Early voting on $60 million SPLOST starts Monday

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DAWSON COUNTY, Ga. — The dust has barely settled following January’s special election in Georgia’s U.S. Senate race but Dawson County Republicans and Democrats will return to the polls starting Monday (Feb 22) to vote on a $60 million, 6-year Special Purpose Local Option Sales Tax.

Early voting will last until Friday, March 12. Local voters can vote early at the Dawson County Elections Office, 96 Academy Avenue in Dawsonville, from 8 a.m. to 5 p.m., Monday through Friday. The polls will be open on Election Day, March 16, from 7 a.m. to 7 p.m.

The cost of the county’s list of proposed projects totals $45,320,000. Included on the list of major projects are: Road and culvert projects ($16.4 million); Construction of a new Emergency Operations Center and E911 communications system ($8.5 million): Fire station replacement ($3 million); Public works vehicles and equipment ($2.5 million); Construction of a new public health facility ($2.5 million) and ambulance replacement ($2.3 million).

The City of Dawsonville’s proposed list totals $6.18 million. Included are: Deep patch repair, milling and repaving of roads ($2 million),; Construction of tertiary waste water plant ($2.12 million) and Main Street Park Phases 3 and 4 ($605,000).

For more information about polling locations, how to request a ballot and to view a sample ballot, visit the “My Voter Page” at https://www.mvp.sos.ga.gov/MVP/mvp or call (706) 344-3640.

 

Time running out for early voting in Senate races

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DAWSON COUNTY, Ga. – Georgia voters have only four more days to cast an early vote in the crucial General Election U.S. Senate runoff. Advance voting ends Thursday (Dec. 31). Election Day is Jan. 5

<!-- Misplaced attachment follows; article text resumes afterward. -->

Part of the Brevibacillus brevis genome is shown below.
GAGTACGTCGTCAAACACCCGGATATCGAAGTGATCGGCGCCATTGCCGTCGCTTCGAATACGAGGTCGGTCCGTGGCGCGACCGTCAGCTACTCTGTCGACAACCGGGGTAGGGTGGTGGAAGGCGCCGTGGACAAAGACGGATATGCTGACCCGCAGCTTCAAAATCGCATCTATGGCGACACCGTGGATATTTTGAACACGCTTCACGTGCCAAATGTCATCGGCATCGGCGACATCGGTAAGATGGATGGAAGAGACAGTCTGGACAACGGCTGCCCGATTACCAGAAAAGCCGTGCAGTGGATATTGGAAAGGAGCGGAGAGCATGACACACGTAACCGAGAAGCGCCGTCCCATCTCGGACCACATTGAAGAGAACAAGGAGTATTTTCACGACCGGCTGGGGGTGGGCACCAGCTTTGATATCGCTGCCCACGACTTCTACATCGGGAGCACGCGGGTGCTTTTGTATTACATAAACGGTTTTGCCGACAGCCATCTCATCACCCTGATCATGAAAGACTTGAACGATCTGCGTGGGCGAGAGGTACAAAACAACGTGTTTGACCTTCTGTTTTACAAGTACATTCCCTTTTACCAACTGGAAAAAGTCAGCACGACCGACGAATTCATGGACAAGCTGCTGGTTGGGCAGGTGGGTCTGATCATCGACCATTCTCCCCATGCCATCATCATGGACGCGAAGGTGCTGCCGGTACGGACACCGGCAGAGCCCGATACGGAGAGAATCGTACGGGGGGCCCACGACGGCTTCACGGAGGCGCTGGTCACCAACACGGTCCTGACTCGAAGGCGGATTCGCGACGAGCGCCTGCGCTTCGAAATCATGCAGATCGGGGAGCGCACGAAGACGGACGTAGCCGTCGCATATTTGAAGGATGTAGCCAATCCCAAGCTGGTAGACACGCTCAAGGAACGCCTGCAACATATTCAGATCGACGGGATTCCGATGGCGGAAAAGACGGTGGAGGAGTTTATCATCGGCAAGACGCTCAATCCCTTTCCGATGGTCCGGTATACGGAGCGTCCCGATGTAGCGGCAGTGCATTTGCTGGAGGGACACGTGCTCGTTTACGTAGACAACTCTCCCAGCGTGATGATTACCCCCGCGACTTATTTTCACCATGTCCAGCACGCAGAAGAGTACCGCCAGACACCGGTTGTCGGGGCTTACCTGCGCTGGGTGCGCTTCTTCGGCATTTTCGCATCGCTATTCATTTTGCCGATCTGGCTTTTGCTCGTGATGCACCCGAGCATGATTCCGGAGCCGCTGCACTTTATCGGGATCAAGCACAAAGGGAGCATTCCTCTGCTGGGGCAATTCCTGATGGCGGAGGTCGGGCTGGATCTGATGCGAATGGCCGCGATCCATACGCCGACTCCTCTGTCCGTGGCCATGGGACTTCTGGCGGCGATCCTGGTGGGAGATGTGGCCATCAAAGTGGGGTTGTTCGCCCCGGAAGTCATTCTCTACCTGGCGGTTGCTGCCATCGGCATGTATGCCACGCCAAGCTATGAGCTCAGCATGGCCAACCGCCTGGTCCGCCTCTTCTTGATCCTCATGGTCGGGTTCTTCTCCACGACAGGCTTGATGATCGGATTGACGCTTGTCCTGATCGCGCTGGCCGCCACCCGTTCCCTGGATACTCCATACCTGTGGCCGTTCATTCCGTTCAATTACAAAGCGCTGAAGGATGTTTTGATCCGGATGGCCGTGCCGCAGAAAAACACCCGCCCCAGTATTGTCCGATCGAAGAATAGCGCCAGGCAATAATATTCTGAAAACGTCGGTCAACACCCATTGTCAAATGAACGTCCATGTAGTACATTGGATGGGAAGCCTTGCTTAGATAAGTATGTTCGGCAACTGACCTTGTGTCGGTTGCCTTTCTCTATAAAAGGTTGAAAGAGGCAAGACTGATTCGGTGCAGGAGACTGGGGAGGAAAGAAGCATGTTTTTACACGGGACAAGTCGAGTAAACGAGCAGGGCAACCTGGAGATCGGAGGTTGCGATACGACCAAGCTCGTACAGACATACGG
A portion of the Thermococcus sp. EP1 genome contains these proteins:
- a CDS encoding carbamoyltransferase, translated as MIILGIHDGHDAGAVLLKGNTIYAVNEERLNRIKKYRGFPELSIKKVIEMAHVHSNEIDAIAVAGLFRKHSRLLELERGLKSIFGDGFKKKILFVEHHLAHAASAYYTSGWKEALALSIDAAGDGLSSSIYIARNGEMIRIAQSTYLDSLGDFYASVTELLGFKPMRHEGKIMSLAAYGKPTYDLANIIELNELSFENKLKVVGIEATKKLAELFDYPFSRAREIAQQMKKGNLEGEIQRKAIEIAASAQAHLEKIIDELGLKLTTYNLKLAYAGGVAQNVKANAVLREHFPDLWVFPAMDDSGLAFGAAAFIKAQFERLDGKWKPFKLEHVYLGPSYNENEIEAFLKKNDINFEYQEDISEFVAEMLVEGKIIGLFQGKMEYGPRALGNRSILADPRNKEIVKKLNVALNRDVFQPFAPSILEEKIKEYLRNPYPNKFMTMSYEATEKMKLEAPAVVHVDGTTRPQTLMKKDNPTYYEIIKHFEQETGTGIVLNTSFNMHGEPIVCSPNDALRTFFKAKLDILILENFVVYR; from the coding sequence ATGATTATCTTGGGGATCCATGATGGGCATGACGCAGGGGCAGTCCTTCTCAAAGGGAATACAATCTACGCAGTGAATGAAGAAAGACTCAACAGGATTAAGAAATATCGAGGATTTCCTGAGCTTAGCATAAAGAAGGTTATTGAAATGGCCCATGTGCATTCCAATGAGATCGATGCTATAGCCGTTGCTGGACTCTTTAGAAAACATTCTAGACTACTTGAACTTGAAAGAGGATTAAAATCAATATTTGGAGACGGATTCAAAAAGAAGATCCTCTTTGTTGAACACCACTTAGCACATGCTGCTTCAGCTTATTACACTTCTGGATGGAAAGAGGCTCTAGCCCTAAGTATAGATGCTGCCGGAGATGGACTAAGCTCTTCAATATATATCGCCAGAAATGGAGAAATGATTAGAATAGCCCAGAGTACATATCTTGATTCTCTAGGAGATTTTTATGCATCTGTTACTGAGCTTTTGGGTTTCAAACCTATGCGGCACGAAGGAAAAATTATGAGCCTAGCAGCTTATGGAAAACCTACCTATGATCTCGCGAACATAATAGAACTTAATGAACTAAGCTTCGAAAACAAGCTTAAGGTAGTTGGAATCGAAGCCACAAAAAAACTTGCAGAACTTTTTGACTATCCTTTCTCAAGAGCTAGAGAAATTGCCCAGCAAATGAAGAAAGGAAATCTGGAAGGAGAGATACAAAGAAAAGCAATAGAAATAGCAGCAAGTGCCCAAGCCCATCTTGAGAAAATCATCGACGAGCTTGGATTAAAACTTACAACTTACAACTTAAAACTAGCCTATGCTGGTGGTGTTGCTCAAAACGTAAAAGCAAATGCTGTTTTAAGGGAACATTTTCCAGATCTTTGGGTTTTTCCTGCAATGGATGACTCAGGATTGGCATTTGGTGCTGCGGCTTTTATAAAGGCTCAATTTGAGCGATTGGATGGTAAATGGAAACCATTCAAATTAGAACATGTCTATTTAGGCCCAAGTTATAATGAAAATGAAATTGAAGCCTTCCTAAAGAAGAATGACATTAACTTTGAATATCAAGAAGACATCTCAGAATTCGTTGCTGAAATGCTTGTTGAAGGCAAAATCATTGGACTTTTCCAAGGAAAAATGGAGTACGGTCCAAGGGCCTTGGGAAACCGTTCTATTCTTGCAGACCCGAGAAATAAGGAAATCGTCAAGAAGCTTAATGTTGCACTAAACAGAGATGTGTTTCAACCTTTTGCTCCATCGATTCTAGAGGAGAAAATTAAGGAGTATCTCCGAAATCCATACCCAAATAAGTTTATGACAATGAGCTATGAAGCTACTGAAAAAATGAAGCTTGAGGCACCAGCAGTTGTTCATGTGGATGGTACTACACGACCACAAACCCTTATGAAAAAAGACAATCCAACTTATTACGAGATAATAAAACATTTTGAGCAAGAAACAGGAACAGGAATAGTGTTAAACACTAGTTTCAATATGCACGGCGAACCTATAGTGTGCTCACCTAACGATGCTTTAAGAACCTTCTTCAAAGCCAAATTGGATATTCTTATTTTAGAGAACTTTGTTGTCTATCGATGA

Until then, all voting will take place at the Elections Office, 96 Academy Avenue in Dawsonville between the hours of 8 a.m. and 5 p.m. Election Day is Jan. 5 when all precincts will be open from 7 a.m. until 7 p.m.

As of last Wednesday when the Elections Office closed for the Christmas Holiday, 5,401 votes had been cast in Dawson County, representing approximately, 25 percent of the county’s registered voters.

According to the Georgia Votes website, approximately two million people have cast early ballots in Georgia. The election will determine which political party will holds the majority in the Senate during the first two years of President Joe Biden’s administration.

To flip control, the Democrats must win both races. If Democrat Jon Ossoff defeats incumbent Sen. David Perdue and Rev. Raphael Warnock defeats Kelly Loeffler, the Senate will be split 50-50 and Vice President Kamala Harris would be cast a tie-breaking vote.

Nurses in Dawson County schools “much more than sick visits”

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Nicki Braden, director of health services, spoke at podium to Dawson County Board of Education.

As the school year progresses, the same COVID-19 precautions continue to remain of high priority. Additionally, there was data presented to the Board of Education beyond COVID-19; detailed information on school nurses.

Vikki Brannon, director of health services, said their focus is parallel to the vision statement of the Georgia Association of School Nurses.

The vision statement is “Georgia School Nurses are prepared leaders who develop and implement a coordinated school health program in every Georgia school to improve the health status and educational outcome of students and staff.”

As a nurse of 16 years, Brannon said she has a lot of experience to ensure Dawson County schools and their nurses are always going above and beyond. Braden said school nurses have a stigma at handing out ice packs and bandages, but they are much more.

“Our nurses are sometimes just looked at as being the sick visits, where we have the coughs and the colds…but they do a lot more than that,” Brannon said.

Vikki Brannon, director of health services, spoke at podium to Dawson County Board of Education.

The Dawson County school nurses see 30-40,000 students a school year – estimating to around 4,000 student visits per month, which is significant data, according to Braden. Out of the 40,000 students, there is only a 4% send home rate.

“Data shows what you do and what you’re good for,” Brannon said.

They are devoted to keep students healthy, according to Braden.

Dawson County school nurses tend to students that have ADHD, psychological or psychiatric disorders and other medical conditions that may require medicine throughout the school day. They are additionally responsible for emergency medicine management.

Braden said – for the application and hiring process for nurses in the county – it is important for school nurses to be prepared for anything. The best experience Braden said to have is go into an emergency room and watch.